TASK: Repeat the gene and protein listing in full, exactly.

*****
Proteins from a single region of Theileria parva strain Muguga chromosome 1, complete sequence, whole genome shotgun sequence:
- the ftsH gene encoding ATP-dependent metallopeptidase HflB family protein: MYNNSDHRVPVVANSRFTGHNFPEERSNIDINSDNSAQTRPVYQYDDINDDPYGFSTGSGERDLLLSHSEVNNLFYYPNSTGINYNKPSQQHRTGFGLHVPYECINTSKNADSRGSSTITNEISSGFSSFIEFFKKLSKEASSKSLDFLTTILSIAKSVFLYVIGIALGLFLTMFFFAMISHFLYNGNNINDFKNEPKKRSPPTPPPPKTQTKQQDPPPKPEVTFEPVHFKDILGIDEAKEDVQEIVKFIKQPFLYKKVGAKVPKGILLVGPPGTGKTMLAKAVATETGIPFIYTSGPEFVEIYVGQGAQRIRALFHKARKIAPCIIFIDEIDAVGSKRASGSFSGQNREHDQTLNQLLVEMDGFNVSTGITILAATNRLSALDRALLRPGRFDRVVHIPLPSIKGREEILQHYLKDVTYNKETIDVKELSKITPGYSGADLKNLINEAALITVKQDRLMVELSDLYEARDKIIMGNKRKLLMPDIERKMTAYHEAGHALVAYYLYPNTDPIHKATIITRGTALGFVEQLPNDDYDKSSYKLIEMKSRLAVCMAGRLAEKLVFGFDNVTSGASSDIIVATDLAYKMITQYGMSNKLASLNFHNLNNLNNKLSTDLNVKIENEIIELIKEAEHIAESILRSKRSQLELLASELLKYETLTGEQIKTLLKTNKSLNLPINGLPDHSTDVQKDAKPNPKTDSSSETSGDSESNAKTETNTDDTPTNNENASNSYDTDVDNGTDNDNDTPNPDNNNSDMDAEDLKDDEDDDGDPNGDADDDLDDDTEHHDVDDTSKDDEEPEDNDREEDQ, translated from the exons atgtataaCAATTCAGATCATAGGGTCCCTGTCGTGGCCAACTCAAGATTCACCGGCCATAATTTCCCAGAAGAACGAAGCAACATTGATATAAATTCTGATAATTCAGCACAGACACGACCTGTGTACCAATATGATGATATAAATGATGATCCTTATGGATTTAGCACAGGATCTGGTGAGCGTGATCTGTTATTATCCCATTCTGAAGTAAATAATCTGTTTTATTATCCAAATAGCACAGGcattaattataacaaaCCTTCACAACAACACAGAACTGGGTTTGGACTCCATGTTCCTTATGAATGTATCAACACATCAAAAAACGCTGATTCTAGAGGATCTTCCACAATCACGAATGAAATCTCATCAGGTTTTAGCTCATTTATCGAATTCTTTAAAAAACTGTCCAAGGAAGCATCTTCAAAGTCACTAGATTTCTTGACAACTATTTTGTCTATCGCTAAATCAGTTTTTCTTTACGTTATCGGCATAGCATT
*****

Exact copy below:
Proteins from a single region of Theileria parva strain Muguga chromosome 1, complete sequence, whole genome shotgun sequence:
- the ftsH gene encoding ATP-dependent metallopeptidase HflB family protein: MYNNSDHRVPVVANSRFTGHNFPEERSNIDINSDNSAQTRPVYQYDDINDDPYGFSTGSGERDLLLSHSEVNNLFYYPNSTGINYNKPSQQHRTGFGLHVPYECINTSKNADSRGSSTITNEISSGFSSFIEFFKKLSKEASSKSLDFLTTILSIAKSVFLYVIGIALGLFLTMFFFAMISHFLYNGNNINDFKNEPKKRSPPTPPPPKTQTKQQDPPPKPEVTFEPVHFKDILGIDEAKEDVQEIVKFIKQPFLYKKVGAKVPKGILLVGPPGTGKTMLAKAVATETGIPFIYTSGPEFVEIYVGQGAQRIRALFHKARKIAPCIIFIDEIDAVGSKRASGSFSGQNREHDQTLNQLLVEMDGFNVSTGITILAATNRLSALDRALLRPGRFDRVVHIPLPSIKGREEILQHYLKDVTYNKETIDVKELSKITPGYSGADLKNLINEAALITVKQDRLMVELSDLYEARDKIIMGNKRKLLMPDIERKMTAYHEAGHALVAYYLYPNTDPIHKATIITRGTALGFVEQLPNDDYDKSSYKLIEMKSRLAVCMAGRLAEKLVFGFDNVTSGASSDIIVATDLAYKMITQYGMSNKLASLNFHNLNNLNNKLSTDLNVKIENEIIELIKEAEHIAESILRSKRSQLELLASELLKYETLTGEQIKTLLKTNKSLNLPINGLPDHSTDVQKDAKPNPKTDSSSETSGDSESNAKTETNTDDTPTNNENASNSYDTDVDNGTDNDNDTPNPDNNNSDMDAEDLKDDEDDDGDPNGDADDDLDDDTEHHDVDDTSKDDEEPEDNDREEDQ, translated from the exons atgtataaCAATTCAGATCATAGGGTCCCTGTCGTGGCCAACTCAAGATTCACCGGCCATAATTTCCCAGAAGAACGAAGCAACATTGATATAAATTCTGATAATTCAGCACAGACACGACCTGTGTACCAATATGATGATATAAATGATGATCCTTATGGATTTAGCACAGGATCTGGTGAGCGTGATCTGTTATTATCCCATTCTGAAGTAAATAATCTGTTTTATTATCCAAATAGCACAGGcattaattataacaaaCCTTCACAACAACACAGAACTGGGTTTGGACTCCATGTTCCTTATGAATGTATCAACACATCAAAAAACGCTGATTCTAGAGGATCTTCCACAATCACGAATGAAATCTCATCAGGTTTTAGCTCATTTATCGAATTCTTTAAAAAACTGTCCAAGGAAGCATCTTCAAAGTCACTAGATTTCTTGACAACTATTTTGTCTATCGCTAAATCAGTTTTTCTTTACGTTATCGGCATAGCATT